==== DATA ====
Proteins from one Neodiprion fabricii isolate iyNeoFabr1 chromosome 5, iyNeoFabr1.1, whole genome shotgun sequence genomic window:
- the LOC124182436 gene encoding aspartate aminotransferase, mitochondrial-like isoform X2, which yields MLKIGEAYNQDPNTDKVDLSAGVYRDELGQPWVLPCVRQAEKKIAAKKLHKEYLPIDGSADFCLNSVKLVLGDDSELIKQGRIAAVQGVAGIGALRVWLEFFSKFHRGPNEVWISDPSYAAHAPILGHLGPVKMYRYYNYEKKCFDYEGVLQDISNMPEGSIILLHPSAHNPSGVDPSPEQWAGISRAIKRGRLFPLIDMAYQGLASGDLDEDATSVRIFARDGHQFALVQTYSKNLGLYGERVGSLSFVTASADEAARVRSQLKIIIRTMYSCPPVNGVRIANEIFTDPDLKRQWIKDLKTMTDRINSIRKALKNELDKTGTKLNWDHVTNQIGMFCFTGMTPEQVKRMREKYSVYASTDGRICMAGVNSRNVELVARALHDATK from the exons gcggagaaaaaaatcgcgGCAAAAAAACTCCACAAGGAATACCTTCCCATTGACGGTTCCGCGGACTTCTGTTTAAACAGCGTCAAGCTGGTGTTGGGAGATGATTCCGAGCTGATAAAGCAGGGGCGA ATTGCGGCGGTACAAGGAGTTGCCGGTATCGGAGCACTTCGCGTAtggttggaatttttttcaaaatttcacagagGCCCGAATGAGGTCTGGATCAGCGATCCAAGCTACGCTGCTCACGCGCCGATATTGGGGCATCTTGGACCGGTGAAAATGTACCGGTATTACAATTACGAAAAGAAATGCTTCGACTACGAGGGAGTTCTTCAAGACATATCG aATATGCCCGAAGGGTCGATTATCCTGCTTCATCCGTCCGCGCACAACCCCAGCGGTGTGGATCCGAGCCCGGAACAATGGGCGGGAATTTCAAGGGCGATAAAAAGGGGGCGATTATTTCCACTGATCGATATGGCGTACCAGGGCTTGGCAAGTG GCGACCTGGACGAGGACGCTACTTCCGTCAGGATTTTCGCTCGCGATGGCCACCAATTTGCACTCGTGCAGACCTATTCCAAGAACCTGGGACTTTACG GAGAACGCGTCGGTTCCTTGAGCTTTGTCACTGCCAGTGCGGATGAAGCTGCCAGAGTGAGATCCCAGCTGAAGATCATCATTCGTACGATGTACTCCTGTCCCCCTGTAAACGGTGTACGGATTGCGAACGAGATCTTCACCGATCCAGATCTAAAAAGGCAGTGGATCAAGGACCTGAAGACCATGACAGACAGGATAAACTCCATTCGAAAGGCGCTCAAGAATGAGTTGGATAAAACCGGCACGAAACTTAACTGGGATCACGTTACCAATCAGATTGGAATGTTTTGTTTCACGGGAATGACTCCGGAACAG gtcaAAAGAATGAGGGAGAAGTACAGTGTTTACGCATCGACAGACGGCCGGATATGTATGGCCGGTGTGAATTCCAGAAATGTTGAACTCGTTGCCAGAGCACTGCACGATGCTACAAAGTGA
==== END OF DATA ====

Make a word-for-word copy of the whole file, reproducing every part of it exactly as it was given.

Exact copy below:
Proteins from one Neodiprion fabricii isolate iyNeoFabr1 chromosome 5, iyNeoFabr1.1, whole genome shotgun sequence genomic window:
- the LOC124182436 gene encoding aspartate aminotransferase, mitochondrial-like isoform X2, which yields MLKIGEAYNQDPNTDKVDLSAGVYRDELGQPWVLPCVRQAEKKIAAKKLHKEYLPIDGSADFCLNSVKLVLGDDSELIKQGRIAAVQGVAGIGALRVWLEFFSKFHRGPNEVWISDPSYAAHAPILGHLGPVKMYRYYNYEKKCFDYEGVLQDISNMPEGSIILLHPSAHNPSGVDPSPEQWAGISRAIKRGRLFPLIDMAYQGLASGDLDEDATSVRIFARDGHQFALVQTYSKNLGLYGERVGSLSFVTASADEAARVRSQLKIIIRTMYSCPPVNGVRIANEIFTDPDLKRQWIKDLKTMTDRINSIRKALKNELDKTGTKLNWDHVTNQIGMFCFTGMTPEQVKRMREKYSVYASTDGRICMAGVNSRNVELVARALHDATK from the exons gcggagaaaaaaatcgcgGCAAAAAAACTCCACAAGGAATACCTTCCCATTGACGGTTCCGCGGACTTCTGTTTAAACAGCGTCAAGCTGGTGTTGGGAGATGATTCCGAGCTGATAAAGCAGGGGCGA ATTGCGGCGGTACAAGGAGTTGCCGGTATCGGAGCACTTCGCGTAtggttggaatttttttcaaaatttcacagagGCCCGAATGAGGTCTGGATCAGCGATCCAAGCTACGCTGCTCACGCGCCGATATTGGGGCATCTTGGACCGGTGAAAATGTACCGGTATTACAATTACGAAAAGAAATGCTTCGACTACGAGGGAGTTCTTCAAGACATATCG aATATGCCCGAAGGGTCGATTATCCTGCTTCATCCGTCCGCGCACAACCCCAGCGGTGTGGATCCGAGCCCGGAACAATGGGCGGGAATTTCAAGGGCGATAAAAAGGGGGCGATTATTTCCACTGATCGATATGGCGTACCAGGGCTTGGCAAGTG GCGACCTGGACGAGGACGCTACTTCCGTCAGGATTTTCGCTCGCGATGGCCACCAATTTGCACTCGTGCAGACCTATTCCAAGAACCTGGGACTTTACG GAGAACGCGTCGGTTCCTTGAGCTTTGTCACTGCCAGTGCGGATGAAGCTGCCAGAGTGAGATCCCAGCTGAAGATCATCATTCGTACGATGTACTCCTGTCCCCCTGTAAACGGTGTACGGATTGCGAACGAGATCTTCACCGATCCAGATCTAAAAAGGCAGTGGATCAAGGACCTGAAGACCATGACAGACAGGATAAACTCCATTCGAAAGGCGCTCAAGAATGAGTTGGATAAAACCGGCACGAAACTTAACTGGGATCACGTTACCAATCAGATTGGAATGTTTTGTTTCACGGGAATGACTCCGGAACAG gtcaAAAGAATGAGGGAGAAGTACAGTGTTTACGCATCGACAGACGGCCGGATATGTATGGCCGGTGTGAATTCCAGAAATGTTGAACTCGTTGCCAGAGCACTGCACGATGCTACAAAGTGA